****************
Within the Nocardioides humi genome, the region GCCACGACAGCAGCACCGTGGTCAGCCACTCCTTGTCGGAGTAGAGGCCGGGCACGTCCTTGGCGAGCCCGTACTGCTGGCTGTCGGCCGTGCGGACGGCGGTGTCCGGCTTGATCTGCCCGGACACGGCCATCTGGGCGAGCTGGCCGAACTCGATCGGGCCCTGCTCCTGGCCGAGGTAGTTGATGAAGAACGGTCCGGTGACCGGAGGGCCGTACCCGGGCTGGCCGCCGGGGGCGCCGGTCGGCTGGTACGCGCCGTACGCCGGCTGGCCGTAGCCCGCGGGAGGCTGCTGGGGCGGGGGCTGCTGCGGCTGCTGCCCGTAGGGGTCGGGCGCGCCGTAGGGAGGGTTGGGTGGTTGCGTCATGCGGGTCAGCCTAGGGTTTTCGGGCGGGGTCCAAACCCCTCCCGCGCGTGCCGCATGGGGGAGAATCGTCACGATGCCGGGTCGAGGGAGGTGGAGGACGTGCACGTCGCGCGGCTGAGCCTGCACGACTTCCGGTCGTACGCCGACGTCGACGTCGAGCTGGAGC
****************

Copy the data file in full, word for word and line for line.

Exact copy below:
Within the Nocardioides humi genome, the region GCCACGACAGCAGCACCGTGGTCAGCCACTCCTTGTCGGAGTAGAGGCCGGGCACGTCCTTGGCGAGCCCGTACTGCTGGCTGTCGGCCGTGCGGACGGCGGTGTCCGGCTTGATCTGCCCGGACACGGCCATCTGGGCGAGCTGGCCGAACTCGATCGGGCCCTGCTCCTGGCCGAGGTAGTTGATGAAGAACGGTCCGGTGACCGGAGGGCCGTACCCGGGCTGGCCGCCGGGGGCGCCGGTCGGCTGGTACGCGCCGTACGCCGGCTGGCCGTAGCCCGCGGGAGGCTGCTGGGGCGGGGGCTGCTGCGGCTGCTGCCCGTAGGGGTCGGGCGCGCCGTAGGGAGGGTTGGGTGGTTGCGTCATGCGGGTCAGCCTAGGGTTTTCGGGCGGGGTCCAAACCCCTCCCGCGCGTGCCGCATGGGGGAGAATCGTCACGATGCCGGGTCGAGGGAGGTGGAGGACGTGCACGTCGCGCGGCTGAGCCTGCACGACTTCCGGTCGTACGCCGACGTCGACGTCGAGCTGGAGC